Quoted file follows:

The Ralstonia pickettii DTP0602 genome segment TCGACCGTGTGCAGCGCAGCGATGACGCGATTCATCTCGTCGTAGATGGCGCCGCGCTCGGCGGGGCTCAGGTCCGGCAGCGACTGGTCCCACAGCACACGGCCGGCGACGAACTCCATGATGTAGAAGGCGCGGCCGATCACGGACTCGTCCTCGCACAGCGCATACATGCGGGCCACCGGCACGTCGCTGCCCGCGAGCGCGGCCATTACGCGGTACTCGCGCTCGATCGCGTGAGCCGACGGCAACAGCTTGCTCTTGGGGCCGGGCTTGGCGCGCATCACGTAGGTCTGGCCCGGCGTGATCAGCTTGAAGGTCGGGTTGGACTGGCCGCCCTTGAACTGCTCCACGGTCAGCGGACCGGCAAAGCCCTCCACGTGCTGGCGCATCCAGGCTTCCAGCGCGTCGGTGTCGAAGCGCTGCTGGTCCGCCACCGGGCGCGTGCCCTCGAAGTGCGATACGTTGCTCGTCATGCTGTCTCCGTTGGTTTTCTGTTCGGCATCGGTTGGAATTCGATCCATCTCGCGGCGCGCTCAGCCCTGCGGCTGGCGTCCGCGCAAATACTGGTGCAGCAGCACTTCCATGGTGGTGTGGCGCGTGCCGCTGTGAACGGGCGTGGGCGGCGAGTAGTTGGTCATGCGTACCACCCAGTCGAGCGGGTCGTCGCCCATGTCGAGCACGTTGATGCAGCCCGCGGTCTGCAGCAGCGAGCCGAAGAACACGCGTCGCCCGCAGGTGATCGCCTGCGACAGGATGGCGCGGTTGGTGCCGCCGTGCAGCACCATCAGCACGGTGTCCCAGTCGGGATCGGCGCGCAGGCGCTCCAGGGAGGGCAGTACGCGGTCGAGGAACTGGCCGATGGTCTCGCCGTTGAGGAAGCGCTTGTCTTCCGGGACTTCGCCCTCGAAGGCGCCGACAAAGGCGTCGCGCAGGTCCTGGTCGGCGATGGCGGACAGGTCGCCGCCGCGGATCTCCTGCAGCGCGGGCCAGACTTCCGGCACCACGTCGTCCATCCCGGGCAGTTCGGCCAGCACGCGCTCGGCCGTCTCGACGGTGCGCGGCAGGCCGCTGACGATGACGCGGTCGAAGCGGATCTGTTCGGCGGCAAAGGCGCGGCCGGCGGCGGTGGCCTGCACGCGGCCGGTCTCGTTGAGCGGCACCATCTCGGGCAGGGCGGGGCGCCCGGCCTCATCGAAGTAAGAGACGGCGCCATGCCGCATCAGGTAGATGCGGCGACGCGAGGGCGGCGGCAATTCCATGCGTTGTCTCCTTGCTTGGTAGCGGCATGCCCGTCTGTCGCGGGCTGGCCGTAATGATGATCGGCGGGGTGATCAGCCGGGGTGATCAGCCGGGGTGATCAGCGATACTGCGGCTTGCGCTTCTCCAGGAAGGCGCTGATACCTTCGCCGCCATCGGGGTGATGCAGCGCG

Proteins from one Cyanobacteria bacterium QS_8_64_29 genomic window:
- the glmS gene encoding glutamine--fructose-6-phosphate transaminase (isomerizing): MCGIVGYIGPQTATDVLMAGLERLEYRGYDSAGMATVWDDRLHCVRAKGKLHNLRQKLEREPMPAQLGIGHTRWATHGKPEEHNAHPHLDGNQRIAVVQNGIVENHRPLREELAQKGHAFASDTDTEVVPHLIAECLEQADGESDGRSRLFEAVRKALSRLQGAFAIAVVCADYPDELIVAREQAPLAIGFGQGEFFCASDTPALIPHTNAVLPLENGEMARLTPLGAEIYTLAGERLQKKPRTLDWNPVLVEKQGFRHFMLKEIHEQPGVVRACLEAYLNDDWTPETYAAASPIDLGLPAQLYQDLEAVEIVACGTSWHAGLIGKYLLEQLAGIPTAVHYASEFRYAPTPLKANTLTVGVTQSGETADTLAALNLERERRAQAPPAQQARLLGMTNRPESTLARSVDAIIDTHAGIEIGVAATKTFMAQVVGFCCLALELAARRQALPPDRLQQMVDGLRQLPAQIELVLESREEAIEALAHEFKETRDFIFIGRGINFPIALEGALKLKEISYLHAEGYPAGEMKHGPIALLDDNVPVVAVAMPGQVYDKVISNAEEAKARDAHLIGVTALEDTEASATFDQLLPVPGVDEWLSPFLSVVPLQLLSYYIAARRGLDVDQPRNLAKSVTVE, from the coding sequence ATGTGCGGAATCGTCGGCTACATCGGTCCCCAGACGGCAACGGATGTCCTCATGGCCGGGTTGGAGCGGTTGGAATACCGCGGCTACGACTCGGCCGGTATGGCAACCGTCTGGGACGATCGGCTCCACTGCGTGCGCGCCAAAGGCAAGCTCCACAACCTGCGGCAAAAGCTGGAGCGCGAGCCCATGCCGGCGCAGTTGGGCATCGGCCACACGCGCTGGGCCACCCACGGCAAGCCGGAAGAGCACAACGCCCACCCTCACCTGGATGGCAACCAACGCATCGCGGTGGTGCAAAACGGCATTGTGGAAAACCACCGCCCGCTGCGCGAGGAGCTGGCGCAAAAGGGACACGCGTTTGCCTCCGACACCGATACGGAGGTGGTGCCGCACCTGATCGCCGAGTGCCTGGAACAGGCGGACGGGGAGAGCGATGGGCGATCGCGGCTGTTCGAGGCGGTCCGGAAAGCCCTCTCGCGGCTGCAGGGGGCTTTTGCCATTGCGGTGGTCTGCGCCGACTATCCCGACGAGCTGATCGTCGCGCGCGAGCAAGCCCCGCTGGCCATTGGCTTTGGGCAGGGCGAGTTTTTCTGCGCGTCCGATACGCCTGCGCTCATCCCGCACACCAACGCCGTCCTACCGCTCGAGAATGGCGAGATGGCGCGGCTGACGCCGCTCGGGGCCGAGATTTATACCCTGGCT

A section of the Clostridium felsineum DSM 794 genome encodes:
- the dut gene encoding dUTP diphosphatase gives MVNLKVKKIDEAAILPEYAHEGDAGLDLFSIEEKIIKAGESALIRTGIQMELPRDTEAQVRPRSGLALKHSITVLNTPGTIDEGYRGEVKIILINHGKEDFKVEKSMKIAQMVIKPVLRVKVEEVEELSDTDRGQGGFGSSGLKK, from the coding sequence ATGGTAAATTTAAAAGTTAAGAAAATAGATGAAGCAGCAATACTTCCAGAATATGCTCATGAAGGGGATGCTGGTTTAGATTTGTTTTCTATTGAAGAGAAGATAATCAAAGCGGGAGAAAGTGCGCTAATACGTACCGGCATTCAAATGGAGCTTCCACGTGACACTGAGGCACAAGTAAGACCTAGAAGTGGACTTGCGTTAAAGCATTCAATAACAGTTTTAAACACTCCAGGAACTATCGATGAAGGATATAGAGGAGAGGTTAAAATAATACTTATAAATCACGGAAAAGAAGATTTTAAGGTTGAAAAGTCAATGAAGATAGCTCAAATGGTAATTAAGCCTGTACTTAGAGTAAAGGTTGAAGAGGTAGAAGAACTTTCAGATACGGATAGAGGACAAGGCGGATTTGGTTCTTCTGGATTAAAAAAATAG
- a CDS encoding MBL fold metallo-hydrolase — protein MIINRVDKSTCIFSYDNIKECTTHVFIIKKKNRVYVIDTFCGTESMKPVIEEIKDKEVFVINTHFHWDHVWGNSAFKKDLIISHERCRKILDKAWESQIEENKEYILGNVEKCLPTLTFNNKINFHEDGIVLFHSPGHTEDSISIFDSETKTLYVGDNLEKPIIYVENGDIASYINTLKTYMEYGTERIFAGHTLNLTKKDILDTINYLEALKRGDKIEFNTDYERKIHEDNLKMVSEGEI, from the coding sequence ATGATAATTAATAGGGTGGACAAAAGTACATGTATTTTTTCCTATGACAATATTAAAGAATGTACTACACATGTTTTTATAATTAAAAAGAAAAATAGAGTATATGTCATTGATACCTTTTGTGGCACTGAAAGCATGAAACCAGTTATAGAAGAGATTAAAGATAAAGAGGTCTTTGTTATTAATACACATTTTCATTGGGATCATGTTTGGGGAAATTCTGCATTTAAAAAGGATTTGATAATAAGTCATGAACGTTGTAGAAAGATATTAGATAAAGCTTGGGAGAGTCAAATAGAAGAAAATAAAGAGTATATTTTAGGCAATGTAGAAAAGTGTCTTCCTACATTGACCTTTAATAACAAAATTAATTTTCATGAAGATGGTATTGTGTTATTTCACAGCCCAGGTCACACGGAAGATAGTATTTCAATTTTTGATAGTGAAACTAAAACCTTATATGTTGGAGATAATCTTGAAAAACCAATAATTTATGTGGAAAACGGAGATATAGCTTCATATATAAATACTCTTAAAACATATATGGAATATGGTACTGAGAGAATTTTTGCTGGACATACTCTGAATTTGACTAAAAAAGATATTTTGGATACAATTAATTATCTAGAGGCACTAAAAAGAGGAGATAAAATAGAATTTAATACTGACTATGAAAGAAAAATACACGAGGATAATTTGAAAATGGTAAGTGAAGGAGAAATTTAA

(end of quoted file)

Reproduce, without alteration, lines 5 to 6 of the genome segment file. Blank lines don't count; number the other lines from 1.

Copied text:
- the dut gene encoding dUTP diphosphatase gives MVNLKVKKIDEAAILPEYAHEGDAGLDLFSIEEKIIKAGESALIRTGIQMELPRDTEAQVRPRSGLALKHSITVLNTPGTIDEGYRGEVKIILINHGKEDFKVEKSMKIAQMVIKPVLRVKVEEVEELSDTDRGQGGFGSSGLKK, from the coding sequence ATGGTAAATTTAAAAGTTAAGAAAATAGATGAAGCAGCAATACTTCCAGAATATGCTCATGAAGGGGATGCTGGTTTAGATTTGTTTTCTATTGAAGAGAAGATAATCAAAGCGGGAGAAAGTGCGCTAATACGTACCGGCATTCAAATGGAGCTTCCACGTGACACTGAGGCACAAGTAAGACCTAGAAGTGGACTTGCGTTAAAGCATTCAATAACAGTTTTAAACACTCCAGGAACTATCGATGAAGGATATAGAGGAGAGGTTAAAATAATACTTATAAATCACGGAAAAGAAGATTTTAAGGTTGAAAAGTCAATGAAGATAGCTCAAATGGTAATTAAGCCTGTACTTAGAGTAAAGGTTGAAGAGGTAGAAGAACTTTCAGATACGGATAGAGGACAAGGCGGATTTGGTTCTTCTGGATTAAAAAAATAG
- a CDS encoding MBL fold metallo-hydrolase — protein MIINRVDKSTCIFSYDNIKECTTHVFIIKKKNRVYVIDTFCGTESMKPVIEEIKDKEVFVINTHFHWDHVWGNSAFKKDLIISHERCRKILDKAWESQIEENKEYILGNVEKCLPTLTFNNKINFHEDGIVLFHSPGHTEDSISIFDSETKTLYVGDNLEKPIIYVENGDIASYINTLKTYMEYGTERIFAGHTLNLTKKDILDTINYLEALKRGDKIEFNTDYERKIHEDNLKMVSEGEI, from the coding sequence ATGATAATTAATAGGGTGGACAAAAGTACATGTATTTTTTCCTATGACAATATTAAAGAATGTACTACACATGTTTTTATAATTAAAAAGAAAAATAGAGTATATGTCATTGATACCTTTTGTGGCACTGAAAGCATGAAACCAGTTATAGAAGAGATTAAAGATAAAGAGGTCTTTGTTATTAATACACATTTTCATTGGGATCATGTTTGGGGAAATTCTGCATTTAAAAAGGATTTGATAATAAGTCATGAACGTTGTAGAAAGATATTAGATAAAGCTTGGGAGAGTCAAATAGAAGAAAATAAAGAGTATATTTTAGGCAATGTAGAAAAGTGTCTTCCTACATTGACCTTTAATAACAAAATTAATTTTCATGAAGATGGTATTGTGTTATTTCACAGCCCAGGTCACACGGAAGATAGTATTTCAATTTTTGATAGTGAAACTAAAACCTTATATGTTGGAGATAATCTTGAAAAACCAATAATTTATGTGGAAAACGGAGATATAGCTTCATATATAAATACTCTTAAAACATATATGGAATATGGTACTGAGAGAATTTTTGCTGGACATACTCTGAATTTGACTAAAAAAGATATTTTGGATACAATTAATTATCTAGAGGCACTAAAAAGAGGAGATAAAATAGAATTTAATACTGACTATGAAAGAAAAATACACGAGGATAATTTGAAAATGGTAAGTGAAGGAGAAATTTAA